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“ We seem to crave privilege, merited not by our work, but by our birth, by the mere fact that, say, we are humans and born on Earth. We might call it the anthropocentric—the “human-centered”—conceit. This conceit is brought close to culmination in the notion that we are created in God’s image: The Creator and Ruler of the entire Universe looks just like me. My, what a coincidence. How convenient and satisfying! The sixth-century-B.C. Greek philosopher Xenophanes understood the arrogance if this perspective:
The Ethiopians make their gods black and snub-nosed; the Thracians say theirs have blue eyes and red hair… Yes, and if oxen and horses or lions had hands, and could paint with their hands, and produce works of art as men do, horses would paint the forms of the gods like horses, and oxen like oxen…

—    Carl Sagan, Pale Blue Dot: A Vision of the Human Future in Space (1994)

(Source: sci-universe, via sci-universe)


Not from the lab, but this is also chemistry: crystalline glaze vase!

This special type glaze crystallizes at a specific temperature while the vase is burned. How does the work? The glaze contains a lot zinc oxide, and a few secret component what melts at 1200 °C. While the vase is in the furnace it is cooled slowly (under hours) from 1200 °C to 1150 °C what lets the glaze to crystallize, just in a beaker in the lab. If the glaze is cooled down too fast, small crystals or even no crystals form, or if its cooled down under days, really large, even cm long crystals could form on the surface of the vase.  

Why is this so interesting? Every glaze what is made via this method is unique and unrepeatable, since its impossible to grow the same amount and the same shape of crystals on its surface.


Translucent Glasswinged Butterfly.

(via whats-out-there)


(HubbleSite) The dwarf galaxy NGC 4214 is ablaze with young stars and gas clouds. Located around 10 million light-years away in the constellation of Canes Venatici (The Hunting Dogs), the galaxy’s close proximity, combined with the wide variety of evolutionary stages among the stars, make it an ideal laboratory to research the triggers of star formation and evolution. This color image was taken using the Hubble Space Telescope’s Wide Field Camera 3 in December 2009.

(via scienceyoucanlove)


"I can’t seem to play a Wood Elf without making them a hunter who has no interest in the main storyline.  They just seem to enjoy wandering Skyrim and living off the land."

- Image credit: [x]


Neuschwanstein Castle, Germany | Enrique Bosquet


Seung-Hwan Oh | On Tumblr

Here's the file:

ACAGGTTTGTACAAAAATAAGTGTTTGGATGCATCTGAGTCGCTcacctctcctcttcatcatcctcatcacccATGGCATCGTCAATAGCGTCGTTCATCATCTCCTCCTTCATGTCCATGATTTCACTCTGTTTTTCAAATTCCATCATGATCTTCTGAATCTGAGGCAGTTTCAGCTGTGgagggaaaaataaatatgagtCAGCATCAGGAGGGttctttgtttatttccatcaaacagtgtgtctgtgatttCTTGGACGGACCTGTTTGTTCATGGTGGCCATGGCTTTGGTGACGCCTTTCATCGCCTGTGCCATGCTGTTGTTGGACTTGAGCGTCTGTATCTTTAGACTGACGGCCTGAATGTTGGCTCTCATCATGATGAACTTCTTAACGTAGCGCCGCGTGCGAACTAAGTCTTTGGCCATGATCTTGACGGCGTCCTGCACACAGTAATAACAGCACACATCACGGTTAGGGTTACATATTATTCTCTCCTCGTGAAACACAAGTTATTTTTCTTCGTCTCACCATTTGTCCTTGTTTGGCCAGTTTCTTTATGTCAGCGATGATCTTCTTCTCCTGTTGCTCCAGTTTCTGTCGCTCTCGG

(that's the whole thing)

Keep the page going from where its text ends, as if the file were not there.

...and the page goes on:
Seung-Hwan Oh works and lives in Seoul, where he was born and raised until moving to New York where he studied film and photography at CUNY Hunter College. His work and practice stem from his interest and approach toward other disciplinary thoughts and ideas, from philosophy to sciences. His most recent work, exhibited at Zaha Museum, was inspired by the notion of the first advent of vision in life on earth, and his current work focuses on implementing microbial growth on film as a means to explore the impermanence of matter as well as the material limitations of photography.

My Amp Goes To 11Twitter | Instagram

(via 2headedsnake)


Crystals from the lab: This project on Behance is a small collection of the various crystals formed from different compounds in the past few years of research what has been done in the laboratory where I work. 

For more adorable picture from crystals, visit: Crystals from the lab on Behance 

(via chroniclesofachemist)



WHERE are they getting this stuff !!

By Lauren [tumblr]

(Source: mehhhhhhhhhhhhhhhhhhhhh)


Chlorination with thionyl chloride. 

Thionyl chloride (IUPAC: sulfurous dichloride) is a really agressive reagent, it reacts with everything what contains even a little water, especially with your hands. 

During the reaction with water (SOCl2 + H2O —> 2 HCl + SO2) it produces hydrogen chloride and sulfur dioxide what are not the best for your health. 

Besides of these properties, it is a pretty useful reagent, since it reacts pretty well and could be removed easily since it’s low boiling point (74.6 °C). In organic chemistry it is most often used to prepare alkyl chlorides from alkyl alcohols (RCH2OH + SOCl2 —> RCH2Cl + HCl + SO2) and acyl chlorides from carboxylic acids (RCO2H + SOCl2 —> RC(O)Cl + HCl + SO2). Both reaction produces a lot toxic fumes, so it should be used under a well working fume hood.


Brain Evolution by Dwayne Godwin and Jorge Cham

(via: Scientific American magazine)

(via freshphotons)


Red-Shouldered Hawk Studies by Zoe Elizabeth Carter

Graphite and colored pencil in sketchbook, 2012

Zoebird Illustration

(via scientificillustration)


The ultimate #Whiskey #Whisky Chart!

(Source:, via ffffood)


Jon Stewart tries to get Hillary Clinton to say she’s running for president.

(via ellosteph)